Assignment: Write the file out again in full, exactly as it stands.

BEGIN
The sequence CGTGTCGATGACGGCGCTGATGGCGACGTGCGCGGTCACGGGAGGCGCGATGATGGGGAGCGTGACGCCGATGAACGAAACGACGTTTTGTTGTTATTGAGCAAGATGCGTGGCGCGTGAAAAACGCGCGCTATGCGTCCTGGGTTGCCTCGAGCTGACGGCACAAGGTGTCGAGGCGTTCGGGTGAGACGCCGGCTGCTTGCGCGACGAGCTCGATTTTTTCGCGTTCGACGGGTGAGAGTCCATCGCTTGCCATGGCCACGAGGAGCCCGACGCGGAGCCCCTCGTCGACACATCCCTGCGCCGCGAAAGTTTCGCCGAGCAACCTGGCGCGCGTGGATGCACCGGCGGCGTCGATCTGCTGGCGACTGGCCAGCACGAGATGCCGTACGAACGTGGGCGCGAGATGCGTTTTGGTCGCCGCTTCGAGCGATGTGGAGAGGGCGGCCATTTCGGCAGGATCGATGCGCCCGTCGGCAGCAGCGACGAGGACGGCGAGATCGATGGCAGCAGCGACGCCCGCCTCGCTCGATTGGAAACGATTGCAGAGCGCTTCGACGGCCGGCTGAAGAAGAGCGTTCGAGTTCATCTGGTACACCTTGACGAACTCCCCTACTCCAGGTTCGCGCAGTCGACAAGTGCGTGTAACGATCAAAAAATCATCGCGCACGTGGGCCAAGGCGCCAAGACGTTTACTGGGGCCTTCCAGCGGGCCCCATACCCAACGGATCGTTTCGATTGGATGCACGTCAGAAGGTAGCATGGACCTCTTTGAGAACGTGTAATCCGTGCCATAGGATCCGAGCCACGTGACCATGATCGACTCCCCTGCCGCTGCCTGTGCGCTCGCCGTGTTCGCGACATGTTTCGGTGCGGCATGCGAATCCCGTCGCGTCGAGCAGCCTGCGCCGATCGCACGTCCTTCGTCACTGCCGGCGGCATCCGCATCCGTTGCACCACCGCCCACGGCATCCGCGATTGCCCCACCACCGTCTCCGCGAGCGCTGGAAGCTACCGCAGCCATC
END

The sequence CGTGTCGATGACGGCGCTGATGGCGACGTGCGCGGTCACGGGAGGCGCGATGATGGGGAGCGTGACGCCGATGAACGAAACGACGTTTTGTTGTTATTGAGCAAGATGCGTGGCGCGTGAAAAACGCGCGCTATGCGTCCTGGGTTGCCTCGAGCTGACGGCACAAGGTGTCGAGGCGTTCGGGTGAGACGCCGGCTGCTTGCGCGACGAGCTCGATTTTTTCGCGTTCGACGGGTGAGAGTCCATCGCTTGCCATGGCCACGAGGAGCCCGACGCGGAGCCCCTCGTCGACACATCCCTGCGCCGCGAAAGTTTCGCCGAGCAACCTGGCGCGCGTGGATGCACCGGCGGCGTCGATCTGCTGGCGACTGGCCAGCACGAGATGCCGTACGAACGTGGGCGCGAGATGCGTTTTGGTCGCCGCTTCGAGCGATGTGGAGAGGGCGGCCATTTCGGCAGGATCGATGCGCCCGTCGGCAGCAGCGACGAGGACGGCGAGATCGATGGCAGCAGCGACGCCCGCCTCGCTCGATTGGAAACGATTGCAGAGCGCTTCGACGGCCGGCTGAAGAAGAGCGTTCGAGTTCATCTGGTACACCTTGACGAACTCCCCTACTCCAGGTTCGCGCAGTCGACAAGTGCGTGTAACGATCAAAAAATCATCGCGCACGTGGGCCAAGGCGCCAAGACGTTTACTGGGGCCTTCCAGCGGGCCCCATACCCAACGGATCGTTTCGATTGGATGCACGTCAGAAGGTAGCATGGACCTCTTTGAGAACGTGTAATCCGTGCCATAGGATCCGAGCCACGTGACCATGATCGACTCCCCTGCCGCTGCCTGTGCGCTCGCCGTGTTCGCGACATGTTTCGGTGCGGCATGCGAATCCCGTCGCGTCGAGCAGCCTGCGCCGATCGCACGTCCTTCGTCACTGCCGGCGGCATCCGCATCCGTTGCACCACCGCCCACGGCATCCGCGATTGCCCCACCACCGTCTCCGCGAGCGCTGGAAGCTACCGCAGCCATC